- for Cornelius Ryan 3Your name Edward F. Wozenski
In times of great crisis, people generally show either great ingenuity or self-reliance; others do incredibly stupid things. Do you remember any examples of either?
The landing still gives me the horrors and I still would like to know---where was the 2.000 tons of General coverage scheduled for the Beach area by 8th Air Force actually delivered? ---what happened to the pin point coverage of some 186 tons of Bombs for my Target Exit E - 1 by the 9th [?Tach?] Air Force? ---what happend to the 9.000 rockets fired from 9 Landing ship's Rocket? ---why did we land in daylight against our strong recommendations for a night landing? [*The same for Capt Finke on Exit E-2 We were briefed with the pilots who were to do the bombing*]
Where were you at midnight on June 5, 1944? Aboart Attack Transport USS
Where were you at midnight on June 6, 1944? On the perimeter set up by 2d Bn 16th Infantry
Do you know of anybody else who landed within those 24 hours (midnight June 5 to midnight June 6) as infantry, glider or airborne troops, or who took part in the air and sea operations, whom we should write to?
---why did our navy land us approximately 1000 yds East of where we were supposed to land -- with [inserted]relatively[end inserted] clear weather and prominent landmarks at hand? ---why didn't we have smoke coverage when we bogged down on the beaches? In my opinion the only way we got off was due to the battle smoke that developed enough to obsecure us to MGers on the Bluffs. ---what happened to 116th Inf - 29th Inf Div? ---E and F Co's 16th Inf landed alone at 0630 -- from highest waves I could not see signs of any one else just before we hit the beach.
PLEASE LET US HAVE THIS QUESTIONNAIRE AS SOON AS POSSIBLE, SO THAT WE CAN INCLUDE YOUR EXPERIENCES IN THE BOOK. WE HOPE THAT YOU WILL CONTINUE YOUR STORY ON SEPARATE SHEETS IF WE HAVE NOT LEFT SUFFICIENT ROOM. FULL ACKNOWLEDGEMENT WILL BE GIVEN IN A CHAPTER CALLED "WHERE THEY ARE NOW; YOUR NAME AND VOCATION OR OCCUPATION WILL BE LISTED.
THANK YOU FOR YOUR HELP.
Frances Ward Research, The Reader's Digest
Initals MD DATE 6 FEB. 45 DECORATIONS AND AWARD BRANCH MILITARY PERSONNEL DIVISION ACO RECORD OF AWARD OF DECORATION BY AGENCY OTHER THAN WAR DEPARTMENT Last Name Wozenski First Name Edward Middle Inital F. Serial Number 0351415 Grade CAPT. Organization 16th INF. Headquarters 1st U.S.A. APO 230 C.O. No. 82 Section III Date 19 Nov. 44 Oak Leaf Clusters DISTINGUISHED-SERVICE CROSS Number 1 Posthumous [crossed out]illegible[end crossed out] NO By Commander LT. GEN. [?HODGES?] Amended Revoked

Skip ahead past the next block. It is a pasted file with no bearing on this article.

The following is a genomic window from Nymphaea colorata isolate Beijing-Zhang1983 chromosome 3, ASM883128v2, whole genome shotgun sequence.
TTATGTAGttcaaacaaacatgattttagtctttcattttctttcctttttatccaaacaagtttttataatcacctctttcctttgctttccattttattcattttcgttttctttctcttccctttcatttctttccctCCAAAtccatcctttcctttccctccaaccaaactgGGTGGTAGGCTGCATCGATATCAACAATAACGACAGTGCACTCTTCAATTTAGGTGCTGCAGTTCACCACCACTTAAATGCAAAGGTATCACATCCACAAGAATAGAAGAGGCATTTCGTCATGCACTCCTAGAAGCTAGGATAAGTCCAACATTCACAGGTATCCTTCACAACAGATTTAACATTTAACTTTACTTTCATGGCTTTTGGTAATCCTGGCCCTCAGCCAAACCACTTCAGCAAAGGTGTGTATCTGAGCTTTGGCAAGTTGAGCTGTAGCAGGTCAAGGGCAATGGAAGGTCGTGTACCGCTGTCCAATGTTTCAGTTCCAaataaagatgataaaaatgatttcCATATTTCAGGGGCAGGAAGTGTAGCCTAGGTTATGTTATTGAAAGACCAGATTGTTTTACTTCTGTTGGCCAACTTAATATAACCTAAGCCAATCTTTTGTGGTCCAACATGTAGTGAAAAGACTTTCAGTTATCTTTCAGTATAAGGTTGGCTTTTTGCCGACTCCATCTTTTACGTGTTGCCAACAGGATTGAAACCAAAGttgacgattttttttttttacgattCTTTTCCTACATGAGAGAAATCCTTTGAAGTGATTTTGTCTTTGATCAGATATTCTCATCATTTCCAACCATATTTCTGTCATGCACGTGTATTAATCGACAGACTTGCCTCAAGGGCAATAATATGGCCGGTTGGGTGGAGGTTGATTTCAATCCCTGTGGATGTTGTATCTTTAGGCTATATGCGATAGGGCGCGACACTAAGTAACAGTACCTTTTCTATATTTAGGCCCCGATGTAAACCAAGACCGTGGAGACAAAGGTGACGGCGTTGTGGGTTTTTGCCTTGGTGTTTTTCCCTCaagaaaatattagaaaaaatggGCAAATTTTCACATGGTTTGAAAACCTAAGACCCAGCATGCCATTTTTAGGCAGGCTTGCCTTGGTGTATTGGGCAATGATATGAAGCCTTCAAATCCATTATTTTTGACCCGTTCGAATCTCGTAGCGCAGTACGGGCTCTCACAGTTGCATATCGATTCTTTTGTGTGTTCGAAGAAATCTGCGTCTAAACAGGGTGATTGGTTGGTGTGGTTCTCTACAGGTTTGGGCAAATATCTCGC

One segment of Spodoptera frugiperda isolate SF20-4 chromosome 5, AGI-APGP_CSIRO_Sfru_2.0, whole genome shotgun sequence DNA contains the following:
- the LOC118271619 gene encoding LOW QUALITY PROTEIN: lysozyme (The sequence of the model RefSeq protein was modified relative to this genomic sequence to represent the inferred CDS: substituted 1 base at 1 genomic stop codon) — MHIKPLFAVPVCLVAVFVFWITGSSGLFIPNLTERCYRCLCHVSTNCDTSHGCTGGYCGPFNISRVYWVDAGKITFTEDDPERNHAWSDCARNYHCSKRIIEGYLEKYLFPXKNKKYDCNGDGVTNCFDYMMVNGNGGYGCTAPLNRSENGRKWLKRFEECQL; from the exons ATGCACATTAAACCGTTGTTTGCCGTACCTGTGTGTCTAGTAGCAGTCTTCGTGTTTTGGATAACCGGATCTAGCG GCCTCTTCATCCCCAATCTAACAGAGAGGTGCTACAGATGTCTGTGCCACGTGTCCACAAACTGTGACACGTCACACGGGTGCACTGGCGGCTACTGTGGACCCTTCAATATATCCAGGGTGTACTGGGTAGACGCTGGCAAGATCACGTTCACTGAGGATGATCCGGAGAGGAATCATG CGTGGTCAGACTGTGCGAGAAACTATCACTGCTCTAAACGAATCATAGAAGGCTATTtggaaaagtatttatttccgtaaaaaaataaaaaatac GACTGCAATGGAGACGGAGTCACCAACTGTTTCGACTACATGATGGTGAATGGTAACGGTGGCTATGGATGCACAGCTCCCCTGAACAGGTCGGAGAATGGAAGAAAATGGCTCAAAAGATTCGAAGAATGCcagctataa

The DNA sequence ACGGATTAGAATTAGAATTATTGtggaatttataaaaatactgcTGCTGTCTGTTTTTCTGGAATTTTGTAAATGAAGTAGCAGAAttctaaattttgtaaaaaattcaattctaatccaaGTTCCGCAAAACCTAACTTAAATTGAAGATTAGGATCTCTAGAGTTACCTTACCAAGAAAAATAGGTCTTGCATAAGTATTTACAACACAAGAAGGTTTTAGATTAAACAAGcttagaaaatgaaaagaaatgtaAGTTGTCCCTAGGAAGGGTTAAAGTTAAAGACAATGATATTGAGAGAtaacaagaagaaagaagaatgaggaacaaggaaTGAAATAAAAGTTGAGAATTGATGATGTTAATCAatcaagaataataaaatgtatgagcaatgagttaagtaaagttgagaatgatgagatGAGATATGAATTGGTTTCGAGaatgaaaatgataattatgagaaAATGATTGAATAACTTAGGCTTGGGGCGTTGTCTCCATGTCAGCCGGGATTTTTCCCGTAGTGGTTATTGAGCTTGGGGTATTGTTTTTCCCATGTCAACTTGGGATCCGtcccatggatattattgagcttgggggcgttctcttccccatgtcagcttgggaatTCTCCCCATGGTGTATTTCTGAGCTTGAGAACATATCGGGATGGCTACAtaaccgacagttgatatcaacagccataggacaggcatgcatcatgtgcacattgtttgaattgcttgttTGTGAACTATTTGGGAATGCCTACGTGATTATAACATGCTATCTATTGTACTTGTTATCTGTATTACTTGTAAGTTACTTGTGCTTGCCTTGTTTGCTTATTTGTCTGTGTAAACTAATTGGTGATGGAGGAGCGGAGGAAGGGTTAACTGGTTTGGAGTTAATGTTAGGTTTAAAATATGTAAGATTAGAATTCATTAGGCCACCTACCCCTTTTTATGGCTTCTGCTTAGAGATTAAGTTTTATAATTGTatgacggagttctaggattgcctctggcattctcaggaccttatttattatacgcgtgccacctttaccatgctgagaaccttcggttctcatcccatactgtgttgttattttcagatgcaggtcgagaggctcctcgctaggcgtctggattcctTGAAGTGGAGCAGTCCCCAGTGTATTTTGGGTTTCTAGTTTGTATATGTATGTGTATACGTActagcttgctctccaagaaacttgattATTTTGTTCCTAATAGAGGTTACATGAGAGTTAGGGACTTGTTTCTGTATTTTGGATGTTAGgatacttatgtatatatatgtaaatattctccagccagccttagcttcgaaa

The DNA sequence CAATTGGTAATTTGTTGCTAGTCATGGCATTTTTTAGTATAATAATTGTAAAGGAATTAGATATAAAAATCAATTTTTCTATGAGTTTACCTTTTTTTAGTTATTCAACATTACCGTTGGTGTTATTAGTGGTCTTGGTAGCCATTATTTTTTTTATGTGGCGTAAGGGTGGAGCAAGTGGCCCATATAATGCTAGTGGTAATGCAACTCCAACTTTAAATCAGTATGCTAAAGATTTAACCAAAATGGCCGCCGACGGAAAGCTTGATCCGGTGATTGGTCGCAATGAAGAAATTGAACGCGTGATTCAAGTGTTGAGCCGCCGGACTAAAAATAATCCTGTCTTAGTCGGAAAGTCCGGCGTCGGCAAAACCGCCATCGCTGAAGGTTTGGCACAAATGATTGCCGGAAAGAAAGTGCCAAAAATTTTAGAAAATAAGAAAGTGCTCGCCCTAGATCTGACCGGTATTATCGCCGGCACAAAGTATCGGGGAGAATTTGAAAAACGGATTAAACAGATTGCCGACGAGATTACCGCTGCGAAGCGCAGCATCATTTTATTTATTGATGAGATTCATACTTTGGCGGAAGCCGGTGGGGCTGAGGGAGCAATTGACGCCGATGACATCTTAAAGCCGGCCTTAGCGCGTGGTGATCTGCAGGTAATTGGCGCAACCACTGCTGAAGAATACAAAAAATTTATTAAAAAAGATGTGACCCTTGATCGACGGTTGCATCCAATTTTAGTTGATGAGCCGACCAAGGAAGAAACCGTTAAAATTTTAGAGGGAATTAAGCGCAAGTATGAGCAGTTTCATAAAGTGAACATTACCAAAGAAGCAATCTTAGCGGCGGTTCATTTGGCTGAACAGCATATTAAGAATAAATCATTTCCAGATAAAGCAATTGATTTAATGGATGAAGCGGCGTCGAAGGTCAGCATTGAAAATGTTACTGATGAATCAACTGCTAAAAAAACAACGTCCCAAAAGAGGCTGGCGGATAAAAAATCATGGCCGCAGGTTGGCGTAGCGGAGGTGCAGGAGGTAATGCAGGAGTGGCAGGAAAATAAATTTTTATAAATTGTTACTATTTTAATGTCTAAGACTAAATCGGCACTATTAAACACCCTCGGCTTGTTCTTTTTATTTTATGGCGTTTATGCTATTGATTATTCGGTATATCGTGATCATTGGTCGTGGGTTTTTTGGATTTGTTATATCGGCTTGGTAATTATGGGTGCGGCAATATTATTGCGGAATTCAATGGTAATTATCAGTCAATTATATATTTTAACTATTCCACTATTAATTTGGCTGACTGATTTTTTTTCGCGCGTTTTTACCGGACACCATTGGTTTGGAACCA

For extraordinary heroism in action against the enemy on 6 June 1944, in [crossed out]illegible[end crossed out]. On D-Day, Captain Wozenski's company suffered numerous casualties in reaching the fire-swept invasion beach. Boldly, he moved along the beach, at the risk of his life, to reorganize his battered troops. The reorganization completed, he courageously led his [?men?] through heavy machine gun and small arms fire across the beach and toward an enemy dominated ridge. Demoralizing fire from a powerful enemy installation on the ridge threatened to stop the attack. Ordering his men to deploy to the flanks of the enemy position, Captain Wozenski, with great valor, advanced alone to within 100 yards of the emplacement. With cool and calm efficiency, he engaged the fortification singlehandedly with rifle fire to divert attention of the enemy from the flanking movement. Upon observing this valiant soldier, the enemy directed the fire of its [crossed out][illegible][end crossed out] machine guns on him but Captain Wozenski, with complete disregard for his own safety, continued his harassing fire until his men reached their positions safely. His inspired troops charged the strongpoint vigorously and completely destroyed it, inflicting numerous casualties upon the enemy. By his expert leadership and fearless courage, Captain Wozenski exemplified the highest traditions of the Armed Forces.
Entered military service from [crossed out][illegible][end crossed out] Connecticut.